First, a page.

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Dr Ian Plummer

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  1. DEFINITIONS A fault is committed if, during the striking period, the striker:
    1. touches the head of the mallet with his hand;
    2. rests the shaft of the mallet or a hand or arm on the ground or an outside agency;
    3. rests the shaft of the mallet or a hand or arm directly connected with the stroke against any part of his legs or feet;
    4. moves the striker's ball other than by striking it with the mallet audibly and distinctly;
    5. causes or attempts to cause the mallet to strike the striker's ball by kicking, hitting, dropping or throwing the mallet;
    6. strikes the striker's ball with any part of the mallet other than an end face of the head, either:
      1. deliberately; or
      2. accidentally in a stroke which requires special care because of the proximity of a hoop or the peg or another ball;
    7. subject to Law 28(d), maintains contact between the mallet and the striker's ball for an appreciable period when the striker's ball is not in contact with any other ball or after the striker's ball has hit another ball;
    8. subject to Law 28(d), strikes the striker's ball more than once in the same stroke or allows the striker's ball to retouch the mallet
    9. strikes the striker's ball so as to cause it to touch a hoop upright or, unless the striker's ball is pegged out in the stroke, the peg when in contact with the mallet;
    10. strikes the striker's ball when it lies in contact with a hoop upright or, unless the striker's ball is pegged out in the stroke, the peg otherwise than in a direction away therefrom;
    11. moves or shakes a ball at rest by hitting a hoop or the peg with the mallet or with any part of his body or clothes;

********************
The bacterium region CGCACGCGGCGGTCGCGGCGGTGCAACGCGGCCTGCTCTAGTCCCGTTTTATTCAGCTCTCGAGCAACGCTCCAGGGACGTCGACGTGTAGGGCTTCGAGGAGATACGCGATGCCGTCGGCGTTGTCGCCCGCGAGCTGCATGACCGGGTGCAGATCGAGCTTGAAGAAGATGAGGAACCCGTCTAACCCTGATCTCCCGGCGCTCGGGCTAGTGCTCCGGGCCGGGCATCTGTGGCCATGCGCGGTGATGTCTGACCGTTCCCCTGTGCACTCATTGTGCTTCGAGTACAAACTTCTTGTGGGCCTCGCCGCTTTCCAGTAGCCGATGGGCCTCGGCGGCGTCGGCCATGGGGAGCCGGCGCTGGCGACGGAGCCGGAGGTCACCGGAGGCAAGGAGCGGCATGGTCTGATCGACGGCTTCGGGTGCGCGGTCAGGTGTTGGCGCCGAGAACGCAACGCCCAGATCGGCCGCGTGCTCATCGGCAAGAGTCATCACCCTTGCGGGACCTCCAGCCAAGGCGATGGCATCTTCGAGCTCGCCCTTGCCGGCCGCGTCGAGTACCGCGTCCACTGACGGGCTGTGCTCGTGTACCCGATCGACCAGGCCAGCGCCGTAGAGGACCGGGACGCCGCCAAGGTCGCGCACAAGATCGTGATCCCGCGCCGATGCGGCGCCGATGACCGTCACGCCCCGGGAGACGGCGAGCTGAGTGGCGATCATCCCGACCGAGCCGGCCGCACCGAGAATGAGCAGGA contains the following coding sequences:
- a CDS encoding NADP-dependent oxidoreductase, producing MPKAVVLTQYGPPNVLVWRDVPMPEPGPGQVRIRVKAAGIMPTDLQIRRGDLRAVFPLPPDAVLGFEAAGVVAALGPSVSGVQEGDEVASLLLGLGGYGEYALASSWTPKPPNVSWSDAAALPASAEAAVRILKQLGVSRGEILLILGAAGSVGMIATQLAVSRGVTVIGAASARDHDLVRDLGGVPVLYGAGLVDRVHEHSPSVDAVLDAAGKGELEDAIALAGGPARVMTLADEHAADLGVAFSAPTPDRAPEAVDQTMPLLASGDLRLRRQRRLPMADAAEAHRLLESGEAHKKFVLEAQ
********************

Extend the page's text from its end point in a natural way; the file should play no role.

12. touches any ball, other than the striker's ball, with the mallet;
    13. touches any ball with any part of his body or clothes;
    14. in a croquet stroke, plays away from or fails to move or shake the croqueted ball;
    15. deliberately plays a stroke in a manner in which the mallet is likely to and does cause substantial damage to the court.
    1. If the striker commits a fault and the error is discovered before two further strokes of the striker's turn, any points scored in either the first or second stroke in error are cancelled and the turn ends.
    2. The striker must ask the adversary whether he wishes the fault to be rectified. If the adversary elects rectification, the balls are replaced in accordance with Law 22(d). Otherwise the balls remain or are replaced in the positions they occupied after the first stroke in error (but see Law 37(h) for handicap play).
    1. Clothes include everything being worn or carried by the striker at the start of the stroke, other than his mallet, and are treated as part of the striker's body.
    2. Substantial damage to the court is damage capable of affecting a subsequent stroke played over the damaged area, normally involving breaking of the surface of the court.

  5. A fault is not committed under Laws 28(a)(7) or 28(a)(8) if a second hit, re-touching or maintenance of contact is caused by:
    1. a ball roqueted under Law 16(b); or
    2. the act of pegging out the striker's ball; or
    3. interference by a ball pegged out in the stroke.
Author: The Croquet Association
All rights reserved © 2009

Updated 28.i.16
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